After several hours of anxiety along the Washington and Oregon coasts after a huge earthquake in Alaska, tsunami alerts are being cancelled. The alerts went up from the Aleutians to California after an earthquake was recorded in the Gulf of Alaska, about 175 miles southeast of the town of Kodiak. Initial reports put the quake at magnitude 8.2, but that has been revised downward to magnitude 7.9. That initial quake has been followed by a number of aftershocks, including a magnitude 5.6 event. The epicenter is located about five miles underneath the ocean floor. Alerts went up all along the Washington and Oregon coasts, predicting that any tsunami waves would start arriving around 4:50 am at Neah Bay, and around 5:15 am around Brookings, Oregon. Shortly after 3 am, the National Tsunami Warning Center in Palmer, Alaska cancelled all of the tsunami warnings along the western coastline, going from the Washington-B. C. border to the California-Mexico border. They now say that there is NO tsunami threat along the U. S. and Canadian Pacific coasts.
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Stephen Nickolas Olason, 39, of Lake Stevens is in the Cowlitz County Jail, after he was reportedly caught driving a brand-new BMW M3 sedan that had been stolen from a dealership up in Seattle. Seattle Police contacted Longview Police at about 2:20 yesterday afternoon, saying that they were using the “BMW Assist Tracking” feature in the car. At the time of the call, the car was driving along Tennant Way, heading into town. LPD spotted the car driving along 15th Avenue, eventually heading into the parking lot of the 15th Avenue Subway shop. Officers surrounded the car at that time, and Olason was arrested at gunpoint. He’s now being held on charges of possession of a stolen car, possession of illegal drugs and drug paraphernalia, and driving while suspended. The Seattle dealership has recovered their car, while Olason is being held without bail.
Longview Police are investigating a burglary reported yesterday afternoon at the Daily News on 11th Avenue. Workers at the newspaper called LPD at about 1:20 pm, reporting that someone had come in and broken into several vending machines. In their initial report, Longview Police say that there were no signs of forced entry, so it’s speculated that the suspect had an entry card for the building, or they found a door that hadn’t been secured. The suspects got inside, then used tools that they found inside the building to drill out locks on three vending machines, along with a change machine. The damage to the machines and the loss of coins from the machines is estimated to be in the area of a thousand dollars. Police have no suspects at this time, but they did dust for fingerprints. Police also plan to check with the janitorial service, to see when workers were inside.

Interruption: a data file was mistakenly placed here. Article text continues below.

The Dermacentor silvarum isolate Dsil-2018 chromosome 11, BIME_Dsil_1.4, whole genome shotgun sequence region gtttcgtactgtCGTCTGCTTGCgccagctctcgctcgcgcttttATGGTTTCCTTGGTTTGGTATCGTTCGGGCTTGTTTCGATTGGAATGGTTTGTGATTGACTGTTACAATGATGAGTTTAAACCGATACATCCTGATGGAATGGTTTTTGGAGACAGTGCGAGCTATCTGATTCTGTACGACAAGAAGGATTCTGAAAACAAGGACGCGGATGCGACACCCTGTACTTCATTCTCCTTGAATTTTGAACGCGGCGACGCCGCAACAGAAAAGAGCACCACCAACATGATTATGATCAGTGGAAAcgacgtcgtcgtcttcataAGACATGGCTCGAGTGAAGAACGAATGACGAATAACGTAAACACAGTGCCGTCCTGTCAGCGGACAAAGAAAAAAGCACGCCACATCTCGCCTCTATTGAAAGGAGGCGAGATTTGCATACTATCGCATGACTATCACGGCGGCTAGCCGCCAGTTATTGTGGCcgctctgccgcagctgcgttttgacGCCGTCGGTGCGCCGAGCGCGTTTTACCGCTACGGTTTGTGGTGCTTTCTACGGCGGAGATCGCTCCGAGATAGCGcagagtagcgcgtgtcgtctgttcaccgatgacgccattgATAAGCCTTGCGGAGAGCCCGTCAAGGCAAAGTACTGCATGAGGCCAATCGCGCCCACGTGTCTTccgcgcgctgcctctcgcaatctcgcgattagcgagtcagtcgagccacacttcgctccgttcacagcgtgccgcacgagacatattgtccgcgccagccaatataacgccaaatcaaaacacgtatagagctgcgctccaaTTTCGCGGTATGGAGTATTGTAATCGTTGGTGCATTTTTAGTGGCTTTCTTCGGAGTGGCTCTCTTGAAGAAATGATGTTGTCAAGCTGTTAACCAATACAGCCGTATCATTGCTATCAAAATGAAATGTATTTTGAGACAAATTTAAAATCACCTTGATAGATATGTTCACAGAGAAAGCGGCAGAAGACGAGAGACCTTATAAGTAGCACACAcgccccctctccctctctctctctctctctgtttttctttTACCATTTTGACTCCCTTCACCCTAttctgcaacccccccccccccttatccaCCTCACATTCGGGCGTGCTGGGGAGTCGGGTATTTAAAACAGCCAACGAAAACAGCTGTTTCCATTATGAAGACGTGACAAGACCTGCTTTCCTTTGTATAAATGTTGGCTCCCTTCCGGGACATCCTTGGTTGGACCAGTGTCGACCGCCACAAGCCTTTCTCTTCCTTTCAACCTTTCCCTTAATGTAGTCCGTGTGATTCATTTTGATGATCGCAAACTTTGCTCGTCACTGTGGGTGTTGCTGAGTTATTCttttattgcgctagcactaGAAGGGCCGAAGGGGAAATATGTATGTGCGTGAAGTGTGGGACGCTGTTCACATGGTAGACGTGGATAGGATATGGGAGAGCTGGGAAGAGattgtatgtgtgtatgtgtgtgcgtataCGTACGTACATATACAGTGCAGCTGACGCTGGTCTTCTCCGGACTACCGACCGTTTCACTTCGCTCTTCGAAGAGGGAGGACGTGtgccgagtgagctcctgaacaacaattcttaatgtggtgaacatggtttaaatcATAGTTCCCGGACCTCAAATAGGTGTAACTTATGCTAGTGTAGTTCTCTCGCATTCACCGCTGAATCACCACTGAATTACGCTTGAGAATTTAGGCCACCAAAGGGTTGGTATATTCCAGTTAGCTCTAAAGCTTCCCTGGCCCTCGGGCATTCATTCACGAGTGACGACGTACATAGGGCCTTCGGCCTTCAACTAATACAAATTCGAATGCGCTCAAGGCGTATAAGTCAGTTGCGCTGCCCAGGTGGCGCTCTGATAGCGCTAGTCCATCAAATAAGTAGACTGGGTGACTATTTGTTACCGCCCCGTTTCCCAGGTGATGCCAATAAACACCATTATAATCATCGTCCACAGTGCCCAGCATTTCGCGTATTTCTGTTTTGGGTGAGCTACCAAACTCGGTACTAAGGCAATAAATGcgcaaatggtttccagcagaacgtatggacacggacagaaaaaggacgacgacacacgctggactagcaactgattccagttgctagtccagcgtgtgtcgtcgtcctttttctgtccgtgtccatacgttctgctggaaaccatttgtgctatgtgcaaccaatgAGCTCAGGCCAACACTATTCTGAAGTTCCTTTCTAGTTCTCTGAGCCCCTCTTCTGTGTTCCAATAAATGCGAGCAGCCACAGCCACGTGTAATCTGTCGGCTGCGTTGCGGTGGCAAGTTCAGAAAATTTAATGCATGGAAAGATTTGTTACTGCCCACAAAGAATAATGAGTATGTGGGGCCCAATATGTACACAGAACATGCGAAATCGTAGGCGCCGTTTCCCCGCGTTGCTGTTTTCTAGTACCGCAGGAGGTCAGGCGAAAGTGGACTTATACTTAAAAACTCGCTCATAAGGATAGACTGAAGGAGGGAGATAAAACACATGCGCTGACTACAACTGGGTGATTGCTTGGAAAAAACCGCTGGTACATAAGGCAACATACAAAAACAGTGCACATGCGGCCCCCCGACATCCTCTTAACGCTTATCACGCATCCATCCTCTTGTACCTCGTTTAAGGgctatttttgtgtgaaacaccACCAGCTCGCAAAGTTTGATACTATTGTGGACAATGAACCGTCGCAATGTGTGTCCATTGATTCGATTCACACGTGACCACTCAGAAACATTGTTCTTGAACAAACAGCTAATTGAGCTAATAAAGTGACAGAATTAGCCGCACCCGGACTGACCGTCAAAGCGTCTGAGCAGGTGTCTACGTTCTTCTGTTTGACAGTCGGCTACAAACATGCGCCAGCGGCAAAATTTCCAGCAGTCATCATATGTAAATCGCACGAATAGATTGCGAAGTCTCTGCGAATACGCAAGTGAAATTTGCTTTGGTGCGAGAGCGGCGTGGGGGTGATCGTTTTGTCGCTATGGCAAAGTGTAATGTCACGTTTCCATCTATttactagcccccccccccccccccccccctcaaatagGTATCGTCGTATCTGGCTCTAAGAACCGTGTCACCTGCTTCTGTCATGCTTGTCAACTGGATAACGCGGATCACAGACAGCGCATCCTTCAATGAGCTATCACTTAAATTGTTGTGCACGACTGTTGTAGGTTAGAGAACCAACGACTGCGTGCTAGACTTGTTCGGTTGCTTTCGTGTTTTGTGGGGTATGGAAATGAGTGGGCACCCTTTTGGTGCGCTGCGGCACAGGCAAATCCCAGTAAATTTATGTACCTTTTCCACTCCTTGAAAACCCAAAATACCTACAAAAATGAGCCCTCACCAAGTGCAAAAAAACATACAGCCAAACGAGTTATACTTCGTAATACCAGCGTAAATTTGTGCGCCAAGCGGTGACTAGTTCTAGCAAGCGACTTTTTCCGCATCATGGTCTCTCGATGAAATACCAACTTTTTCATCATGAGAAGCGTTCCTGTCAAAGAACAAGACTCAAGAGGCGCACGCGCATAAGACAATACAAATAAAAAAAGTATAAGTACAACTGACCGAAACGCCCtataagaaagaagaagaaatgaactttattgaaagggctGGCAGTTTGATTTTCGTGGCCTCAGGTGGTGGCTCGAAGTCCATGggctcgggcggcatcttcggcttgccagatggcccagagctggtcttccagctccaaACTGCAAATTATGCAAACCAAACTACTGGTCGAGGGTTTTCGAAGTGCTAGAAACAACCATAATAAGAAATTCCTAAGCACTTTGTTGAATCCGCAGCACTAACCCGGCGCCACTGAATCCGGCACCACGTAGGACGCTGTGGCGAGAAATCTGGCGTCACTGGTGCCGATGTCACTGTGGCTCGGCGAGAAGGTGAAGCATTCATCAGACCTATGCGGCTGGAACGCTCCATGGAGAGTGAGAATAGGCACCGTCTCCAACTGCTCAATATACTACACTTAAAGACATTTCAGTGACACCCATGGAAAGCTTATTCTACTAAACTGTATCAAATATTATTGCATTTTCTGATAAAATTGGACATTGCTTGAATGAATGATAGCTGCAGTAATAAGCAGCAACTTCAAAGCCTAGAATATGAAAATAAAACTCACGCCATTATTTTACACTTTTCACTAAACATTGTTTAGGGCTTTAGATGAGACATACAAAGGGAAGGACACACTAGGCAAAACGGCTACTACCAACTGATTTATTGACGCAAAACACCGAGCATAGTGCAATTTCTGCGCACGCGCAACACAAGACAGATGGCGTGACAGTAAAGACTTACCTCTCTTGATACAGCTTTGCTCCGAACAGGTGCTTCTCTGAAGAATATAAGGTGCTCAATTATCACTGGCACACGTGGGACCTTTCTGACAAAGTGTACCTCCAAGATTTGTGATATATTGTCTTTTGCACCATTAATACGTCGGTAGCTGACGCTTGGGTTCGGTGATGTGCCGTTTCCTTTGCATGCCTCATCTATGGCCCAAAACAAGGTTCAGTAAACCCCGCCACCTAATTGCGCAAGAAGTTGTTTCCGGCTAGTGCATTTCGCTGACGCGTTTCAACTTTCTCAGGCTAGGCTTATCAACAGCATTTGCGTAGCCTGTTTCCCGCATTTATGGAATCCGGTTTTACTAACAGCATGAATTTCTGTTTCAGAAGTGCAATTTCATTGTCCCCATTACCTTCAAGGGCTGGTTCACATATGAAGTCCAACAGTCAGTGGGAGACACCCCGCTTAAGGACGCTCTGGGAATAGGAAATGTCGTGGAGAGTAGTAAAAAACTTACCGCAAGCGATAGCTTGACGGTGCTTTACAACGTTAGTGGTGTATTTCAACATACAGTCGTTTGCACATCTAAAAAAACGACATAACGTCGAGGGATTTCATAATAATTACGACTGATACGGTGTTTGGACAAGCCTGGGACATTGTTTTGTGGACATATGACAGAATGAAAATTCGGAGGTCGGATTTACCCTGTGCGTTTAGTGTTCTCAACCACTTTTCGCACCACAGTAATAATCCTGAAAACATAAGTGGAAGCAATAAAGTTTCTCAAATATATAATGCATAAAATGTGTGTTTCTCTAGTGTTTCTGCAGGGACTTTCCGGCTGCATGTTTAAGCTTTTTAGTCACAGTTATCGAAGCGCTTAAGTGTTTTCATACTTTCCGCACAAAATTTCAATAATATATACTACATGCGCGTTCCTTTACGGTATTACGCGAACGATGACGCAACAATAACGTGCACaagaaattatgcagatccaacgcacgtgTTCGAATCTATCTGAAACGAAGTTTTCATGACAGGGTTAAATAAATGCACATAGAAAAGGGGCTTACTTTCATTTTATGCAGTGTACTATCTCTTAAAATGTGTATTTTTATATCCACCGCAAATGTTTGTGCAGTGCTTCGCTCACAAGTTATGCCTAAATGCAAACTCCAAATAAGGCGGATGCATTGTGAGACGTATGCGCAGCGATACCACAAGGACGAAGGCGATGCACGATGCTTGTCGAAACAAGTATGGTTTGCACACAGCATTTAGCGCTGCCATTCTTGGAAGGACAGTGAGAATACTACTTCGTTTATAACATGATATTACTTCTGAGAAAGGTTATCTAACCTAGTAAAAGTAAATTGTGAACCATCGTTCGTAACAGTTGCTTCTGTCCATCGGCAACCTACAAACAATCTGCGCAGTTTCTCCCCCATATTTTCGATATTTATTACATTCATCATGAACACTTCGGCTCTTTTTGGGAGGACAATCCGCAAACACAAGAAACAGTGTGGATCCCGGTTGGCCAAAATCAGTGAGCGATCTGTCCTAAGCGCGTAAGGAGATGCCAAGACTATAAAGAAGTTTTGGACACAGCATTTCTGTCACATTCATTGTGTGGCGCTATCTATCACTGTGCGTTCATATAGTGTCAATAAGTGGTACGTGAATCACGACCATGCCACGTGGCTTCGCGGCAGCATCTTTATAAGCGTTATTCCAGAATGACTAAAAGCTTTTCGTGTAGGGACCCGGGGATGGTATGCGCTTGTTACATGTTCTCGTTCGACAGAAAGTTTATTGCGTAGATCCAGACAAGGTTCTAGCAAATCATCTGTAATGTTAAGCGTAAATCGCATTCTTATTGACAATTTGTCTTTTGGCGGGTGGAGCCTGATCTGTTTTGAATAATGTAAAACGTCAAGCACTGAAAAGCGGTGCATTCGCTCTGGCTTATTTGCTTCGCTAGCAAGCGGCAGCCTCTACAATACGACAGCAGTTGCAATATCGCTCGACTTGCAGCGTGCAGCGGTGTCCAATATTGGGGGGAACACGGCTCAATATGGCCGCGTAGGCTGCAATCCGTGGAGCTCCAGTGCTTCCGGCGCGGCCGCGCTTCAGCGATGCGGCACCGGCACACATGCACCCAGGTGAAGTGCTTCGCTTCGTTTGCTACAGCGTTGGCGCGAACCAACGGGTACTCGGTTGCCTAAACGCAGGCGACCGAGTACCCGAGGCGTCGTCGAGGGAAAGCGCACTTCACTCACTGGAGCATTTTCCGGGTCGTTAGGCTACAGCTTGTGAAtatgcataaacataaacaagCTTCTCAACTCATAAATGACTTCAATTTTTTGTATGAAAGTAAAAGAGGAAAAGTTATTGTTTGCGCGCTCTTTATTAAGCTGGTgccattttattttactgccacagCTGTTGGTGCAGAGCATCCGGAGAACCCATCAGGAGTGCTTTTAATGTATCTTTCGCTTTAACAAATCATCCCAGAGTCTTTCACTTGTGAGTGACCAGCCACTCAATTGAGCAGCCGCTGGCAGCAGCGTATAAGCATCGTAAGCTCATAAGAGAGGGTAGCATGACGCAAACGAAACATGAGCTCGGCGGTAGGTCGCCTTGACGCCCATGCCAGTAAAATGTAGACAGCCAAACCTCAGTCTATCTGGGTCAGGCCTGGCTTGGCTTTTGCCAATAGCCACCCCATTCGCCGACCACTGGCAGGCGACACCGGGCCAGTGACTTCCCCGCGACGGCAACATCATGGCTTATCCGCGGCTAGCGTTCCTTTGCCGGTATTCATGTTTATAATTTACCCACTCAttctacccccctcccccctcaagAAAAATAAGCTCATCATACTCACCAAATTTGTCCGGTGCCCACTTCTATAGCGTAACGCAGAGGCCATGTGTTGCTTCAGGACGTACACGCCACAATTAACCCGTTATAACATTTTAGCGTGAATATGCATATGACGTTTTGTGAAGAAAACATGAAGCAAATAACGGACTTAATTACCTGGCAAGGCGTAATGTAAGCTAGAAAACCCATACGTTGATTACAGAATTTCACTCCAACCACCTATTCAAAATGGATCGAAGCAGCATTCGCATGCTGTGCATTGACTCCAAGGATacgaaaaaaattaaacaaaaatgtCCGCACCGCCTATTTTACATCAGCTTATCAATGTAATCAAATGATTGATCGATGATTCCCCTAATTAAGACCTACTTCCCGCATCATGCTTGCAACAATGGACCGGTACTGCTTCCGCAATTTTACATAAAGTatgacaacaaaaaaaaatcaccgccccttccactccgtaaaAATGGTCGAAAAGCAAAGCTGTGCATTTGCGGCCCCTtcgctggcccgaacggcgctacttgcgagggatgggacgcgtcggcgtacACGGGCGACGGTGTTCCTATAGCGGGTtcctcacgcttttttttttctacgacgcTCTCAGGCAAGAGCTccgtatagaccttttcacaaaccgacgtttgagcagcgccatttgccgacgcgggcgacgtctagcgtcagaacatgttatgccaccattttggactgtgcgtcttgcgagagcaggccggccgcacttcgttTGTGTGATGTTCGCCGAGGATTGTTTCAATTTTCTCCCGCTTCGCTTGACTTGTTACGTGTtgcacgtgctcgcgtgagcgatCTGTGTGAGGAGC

The Coast Guard is now saying that it could take several weeks before the source of an oil sheen in Astoria is remediated. The oil slick was first spotted last Thursday near the Cannery Pier restaurant on the Astoria waterfront, and was eventually traced to a 20-foot-long tank that’s located underneath the old pier. It’s estimated that the tank could contain up to 4,200 gallons of oil, but they don’t know how much has already leaked out of the tank. The Coast Guard says that additional containment booms are being set up, while contract divers are working to decontaminate vessels that are in the area. They say that work will help to keep the oil in the containment area, so that vessels can safely leave the area without additional impact to the Columbia River. The Coast Guard is now working with Global Diving and Salvage, Oregon’s DEQ and others to develop a safe and effective plan for removal of the tank. Some demolition of the pier is expected for access to the tank, and several large cranes will be needed. Wildlife assessments are also being done at Fort Stevens State Park, Desdemona Sands, Hammond and other areas downstream.
Troy James Queen, 48, of Scappoose is under arrest after he allegedly kidnapped and threatened a woman that he had met through an online dating service. On the 8th of this month, a woman called the Columbia County Sheriff’s Office, claiming that Queen had held her against her will, and used a gun to threaten her. The woman says that she had been corresponding with Queen for about a month, after meeting through an online dating service. They had gone out several times, and she also agreed to go out to Garibaldi on the 7th. On the return trip, the woman claims that Queen pulled a gun, and then fired a shot before he threatened her and hit her in the face. Detectives were able to obtain evidence that supported the woman’s claims, so they went to Scappoose and arrested Queen, also seizing his car. After getting a search warrant, Deputies claim to have found a pistol, a cell phone and meth. Queen is now being charged with first-degree kidnapping, coercion, menacing, unlawful use of a weapon, fourth-degree assault, interfering with making a report and illegal possession of meth. Current bail is just over $206,000.